I know exactly what you mean – and yes, would rather see things WHEN I can actively deal with them!
Kae, one thing I do to avoid this happening is to mark an email as unread if it requires follow-up. I mostly do this with work email that I read on my phone after hours. I also flag the email if it’s really important. I do not trust myself to remember to go back to read emails to do something! So that might be worth trying? I have never done this in Gmail, though, but I have to imagine they have a mark as unread option?
“savoring and appreciating the (#*$ out of every moment”
– made me laugh. It’s funny because email can be deigned as a distraction from savoring life. But sometimes savoring life distracts me from answering email….
I like how you’ve made it a one day experiment- seems so much more manageable to think of these life tweaks one day at a time.
I don’t know if your library has them, but our library has books called VoxBooks which are picture books with an audio box build in, so kids can listen and follow along. I guess it’s the modern day version of those book and tape sets I used to check out from the library when I was a child. My four and two year old love VoxBooks because they can push buttons themselves to make things happen and I love them because I don’t have to read Frog and Toad stories endlessly to them myself. They also have audio jacks so kids can listen without everyone having to hear.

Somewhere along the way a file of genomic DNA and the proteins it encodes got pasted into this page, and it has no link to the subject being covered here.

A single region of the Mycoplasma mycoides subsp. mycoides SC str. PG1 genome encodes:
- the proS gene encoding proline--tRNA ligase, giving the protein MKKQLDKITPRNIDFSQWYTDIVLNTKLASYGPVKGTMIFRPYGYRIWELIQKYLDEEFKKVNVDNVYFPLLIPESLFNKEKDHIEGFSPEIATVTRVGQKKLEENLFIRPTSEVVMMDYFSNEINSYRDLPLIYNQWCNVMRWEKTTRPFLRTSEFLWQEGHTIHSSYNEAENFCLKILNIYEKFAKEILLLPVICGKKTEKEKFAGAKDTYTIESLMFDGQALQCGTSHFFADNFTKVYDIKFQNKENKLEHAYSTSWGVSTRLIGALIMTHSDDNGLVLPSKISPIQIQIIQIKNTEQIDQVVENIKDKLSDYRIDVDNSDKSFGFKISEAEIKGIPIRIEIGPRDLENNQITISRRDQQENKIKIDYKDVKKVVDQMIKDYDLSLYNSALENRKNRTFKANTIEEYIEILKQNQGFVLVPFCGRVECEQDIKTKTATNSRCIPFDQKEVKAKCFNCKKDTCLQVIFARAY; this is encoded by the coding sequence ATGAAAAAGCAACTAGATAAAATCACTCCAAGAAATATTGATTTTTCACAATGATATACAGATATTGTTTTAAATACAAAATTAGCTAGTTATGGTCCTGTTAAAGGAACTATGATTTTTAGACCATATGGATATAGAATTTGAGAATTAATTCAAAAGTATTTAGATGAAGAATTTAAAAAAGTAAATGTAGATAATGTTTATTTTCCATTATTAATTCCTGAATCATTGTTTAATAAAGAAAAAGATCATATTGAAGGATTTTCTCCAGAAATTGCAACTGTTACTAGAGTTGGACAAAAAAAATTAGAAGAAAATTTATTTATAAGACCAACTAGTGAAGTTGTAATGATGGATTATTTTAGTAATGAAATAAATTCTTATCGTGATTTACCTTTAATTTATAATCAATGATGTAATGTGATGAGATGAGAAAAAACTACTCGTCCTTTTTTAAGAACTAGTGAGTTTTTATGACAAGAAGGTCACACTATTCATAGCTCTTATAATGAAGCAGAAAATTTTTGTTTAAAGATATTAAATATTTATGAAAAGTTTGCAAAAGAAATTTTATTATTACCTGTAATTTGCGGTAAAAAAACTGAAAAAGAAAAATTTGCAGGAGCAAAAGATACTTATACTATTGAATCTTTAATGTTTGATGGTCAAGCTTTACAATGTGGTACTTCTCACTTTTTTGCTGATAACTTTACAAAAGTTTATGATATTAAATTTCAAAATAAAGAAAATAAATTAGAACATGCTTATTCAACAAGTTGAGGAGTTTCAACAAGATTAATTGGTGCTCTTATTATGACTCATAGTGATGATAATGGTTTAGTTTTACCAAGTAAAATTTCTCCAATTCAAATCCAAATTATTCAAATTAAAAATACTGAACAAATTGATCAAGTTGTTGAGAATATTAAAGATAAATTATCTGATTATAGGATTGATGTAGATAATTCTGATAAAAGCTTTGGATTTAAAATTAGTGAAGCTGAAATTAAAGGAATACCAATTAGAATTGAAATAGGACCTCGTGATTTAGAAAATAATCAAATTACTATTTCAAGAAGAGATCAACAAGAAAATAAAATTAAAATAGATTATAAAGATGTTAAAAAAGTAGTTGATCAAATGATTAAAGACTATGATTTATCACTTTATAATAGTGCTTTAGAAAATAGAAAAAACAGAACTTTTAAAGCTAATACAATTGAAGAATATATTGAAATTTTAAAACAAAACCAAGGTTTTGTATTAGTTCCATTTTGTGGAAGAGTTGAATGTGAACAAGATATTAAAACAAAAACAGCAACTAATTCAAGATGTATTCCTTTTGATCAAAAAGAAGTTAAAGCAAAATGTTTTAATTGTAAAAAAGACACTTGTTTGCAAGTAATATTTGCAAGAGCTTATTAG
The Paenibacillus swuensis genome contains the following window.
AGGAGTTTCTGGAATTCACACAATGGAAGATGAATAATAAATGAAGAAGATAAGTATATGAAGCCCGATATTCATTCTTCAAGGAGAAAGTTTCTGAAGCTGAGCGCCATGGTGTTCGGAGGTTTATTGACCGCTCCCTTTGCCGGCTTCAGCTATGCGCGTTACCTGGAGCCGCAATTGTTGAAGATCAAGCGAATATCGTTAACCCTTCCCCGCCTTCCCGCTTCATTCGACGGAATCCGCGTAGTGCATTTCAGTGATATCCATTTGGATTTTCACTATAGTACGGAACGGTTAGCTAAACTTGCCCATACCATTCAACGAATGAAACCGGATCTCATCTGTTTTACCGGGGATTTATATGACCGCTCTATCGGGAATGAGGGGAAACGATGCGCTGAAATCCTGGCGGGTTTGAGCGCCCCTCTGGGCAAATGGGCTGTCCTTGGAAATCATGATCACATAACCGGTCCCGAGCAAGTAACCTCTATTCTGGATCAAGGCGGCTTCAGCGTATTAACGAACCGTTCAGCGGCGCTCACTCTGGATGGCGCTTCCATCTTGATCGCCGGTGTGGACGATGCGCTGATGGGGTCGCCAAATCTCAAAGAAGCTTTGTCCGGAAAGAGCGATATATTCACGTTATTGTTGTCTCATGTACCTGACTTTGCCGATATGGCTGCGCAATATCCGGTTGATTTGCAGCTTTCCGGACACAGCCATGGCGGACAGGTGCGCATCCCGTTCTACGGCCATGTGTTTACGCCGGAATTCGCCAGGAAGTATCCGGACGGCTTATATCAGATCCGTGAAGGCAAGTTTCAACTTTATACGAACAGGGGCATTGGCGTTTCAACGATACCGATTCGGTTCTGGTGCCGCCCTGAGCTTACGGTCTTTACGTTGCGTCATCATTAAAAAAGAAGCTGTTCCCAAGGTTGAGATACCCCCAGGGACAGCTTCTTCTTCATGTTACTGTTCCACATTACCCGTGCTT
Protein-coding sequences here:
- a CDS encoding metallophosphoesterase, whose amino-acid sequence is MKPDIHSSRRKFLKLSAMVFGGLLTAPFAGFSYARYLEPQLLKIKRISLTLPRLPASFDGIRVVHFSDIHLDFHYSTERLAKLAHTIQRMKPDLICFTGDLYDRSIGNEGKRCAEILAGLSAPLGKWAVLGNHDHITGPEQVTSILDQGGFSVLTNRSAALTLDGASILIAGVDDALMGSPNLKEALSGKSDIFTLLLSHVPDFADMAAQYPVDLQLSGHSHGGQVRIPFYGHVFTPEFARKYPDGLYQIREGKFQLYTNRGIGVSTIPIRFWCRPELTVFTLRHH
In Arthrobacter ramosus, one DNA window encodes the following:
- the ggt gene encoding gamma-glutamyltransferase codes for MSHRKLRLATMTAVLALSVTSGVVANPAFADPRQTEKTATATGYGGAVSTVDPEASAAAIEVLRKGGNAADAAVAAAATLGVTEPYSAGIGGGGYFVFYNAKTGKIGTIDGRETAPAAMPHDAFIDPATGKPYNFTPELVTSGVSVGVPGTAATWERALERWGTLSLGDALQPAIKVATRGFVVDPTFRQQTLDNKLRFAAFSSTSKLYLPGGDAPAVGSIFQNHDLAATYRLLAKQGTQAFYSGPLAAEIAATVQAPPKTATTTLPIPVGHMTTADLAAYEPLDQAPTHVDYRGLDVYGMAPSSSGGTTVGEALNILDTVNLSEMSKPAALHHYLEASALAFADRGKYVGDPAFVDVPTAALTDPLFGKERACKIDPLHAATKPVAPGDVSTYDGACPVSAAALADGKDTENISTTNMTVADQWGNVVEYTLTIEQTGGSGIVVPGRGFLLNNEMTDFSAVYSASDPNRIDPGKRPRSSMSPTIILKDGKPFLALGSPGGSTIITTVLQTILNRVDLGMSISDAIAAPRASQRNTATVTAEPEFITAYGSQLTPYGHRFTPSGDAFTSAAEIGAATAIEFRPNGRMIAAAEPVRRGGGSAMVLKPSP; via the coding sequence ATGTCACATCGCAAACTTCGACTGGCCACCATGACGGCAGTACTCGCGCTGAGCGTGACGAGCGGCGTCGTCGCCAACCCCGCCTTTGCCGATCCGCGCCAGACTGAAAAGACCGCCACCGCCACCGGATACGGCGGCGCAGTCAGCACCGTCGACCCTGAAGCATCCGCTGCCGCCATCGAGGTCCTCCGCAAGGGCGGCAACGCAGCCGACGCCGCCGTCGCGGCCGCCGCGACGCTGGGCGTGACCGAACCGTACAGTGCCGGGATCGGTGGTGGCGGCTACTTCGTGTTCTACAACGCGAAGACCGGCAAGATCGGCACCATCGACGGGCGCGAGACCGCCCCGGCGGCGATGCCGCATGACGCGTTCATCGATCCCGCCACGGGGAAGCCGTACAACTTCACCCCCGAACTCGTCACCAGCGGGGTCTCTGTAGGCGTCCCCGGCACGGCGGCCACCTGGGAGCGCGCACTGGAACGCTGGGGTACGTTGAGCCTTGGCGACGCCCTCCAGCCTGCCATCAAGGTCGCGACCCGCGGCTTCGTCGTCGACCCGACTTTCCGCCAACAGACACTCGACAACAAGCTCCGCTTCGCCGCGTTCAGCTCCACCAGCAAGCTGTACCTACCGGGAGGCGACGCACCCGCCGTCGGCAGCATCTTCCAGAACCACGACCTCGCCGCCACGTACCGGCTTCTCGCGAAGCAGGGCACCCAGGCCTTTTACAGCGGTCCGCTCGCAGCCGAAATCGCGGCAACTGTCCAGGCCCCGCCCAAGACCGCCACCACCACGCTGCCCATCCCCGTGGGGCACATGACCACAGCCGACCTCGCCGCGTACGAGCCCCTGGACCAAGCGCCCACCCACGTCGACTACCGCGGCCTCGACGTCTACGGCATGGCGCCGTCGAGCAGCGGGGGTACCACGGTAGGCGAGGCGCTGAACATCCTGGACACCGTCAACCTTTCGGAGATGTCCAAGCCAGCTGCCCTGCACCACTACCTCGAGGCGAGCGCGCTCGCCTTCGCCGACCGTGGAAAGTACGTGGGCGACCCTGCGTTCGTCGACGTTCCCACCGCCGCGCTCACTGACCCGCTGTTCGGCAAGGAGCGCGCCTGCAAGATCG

Also my five year old is no where close to reading but he can sit for a while with wordless picture books (Aaron Becker’s Journey series is fantastic) or even his older sister’s graphic novels. But also, I think I’m lucky that he is just naturally a sedentary kid.
Ooh, I need to join you in this challenge post-holiday. Right now I’m obsessively checking email to see if my flight on Saturday has been cancelled (strikes) so I’ll give myself that. But my work email inbox is empty and I think I’m going to permanently close it for the next two weeks, there are no emergencies in academia.
If your library has the Hoopla app, they have a ton of Read-to-Me books and Hoopla is cool because all the titles are always available (unlike Libby, where all the digital copies can be in use and you have to wait for them to become available).
I think G might be at a good age to listen to the Ivy and Bean audiobooks. My kids LOVED them and we’ve listened to them so many times. They are each about 60-90 minutes long and really fast paced. I feel like my kids listened to them at about G’s age. Definitely worth checking out.
ooh I will check out both recs (Hoopla and Ivy & Bean specifically!)
I am curious about this teach your child to read book! I am tempted to get it and try it with our son who turned 4 in March. I think he is probably going to be an early reader. He has been obsessed with books from a very young age. I thought this was just how kids are if you read to them a lot but our 2nd child has shown us that is NOT the case as he is not very interested in books which breaks my heart. 🙁
I check my email a ridiculous number of times/day. Work email is always up/constantly check but that is the nature of my job. Personal email does not need to be checked nearly as much as I do, but I do get a burst of joy when I read a blog comment or email from someone so it’s not necessarily a downside. I’m off social media so feel like I’ve reduced as much mindless stuff as I want to/need to. But my # of phone pick-ups/day is horrendous so I just choose not to focus on it. Ha.
neither A nor C read early, whereas reportedly Josh and
I both did. I tried “100 days” with A (that’s why we own it!) around age 5 but she is a stubborn perfectionist and was even at that age, and it failed. C took a LONG time to learn to read (including some remediation which was pricey and time consuming, but I’m so glad we did it). G might be my only hope. She is somewhat stubborn but not QUITE so touchy as A was/is . . .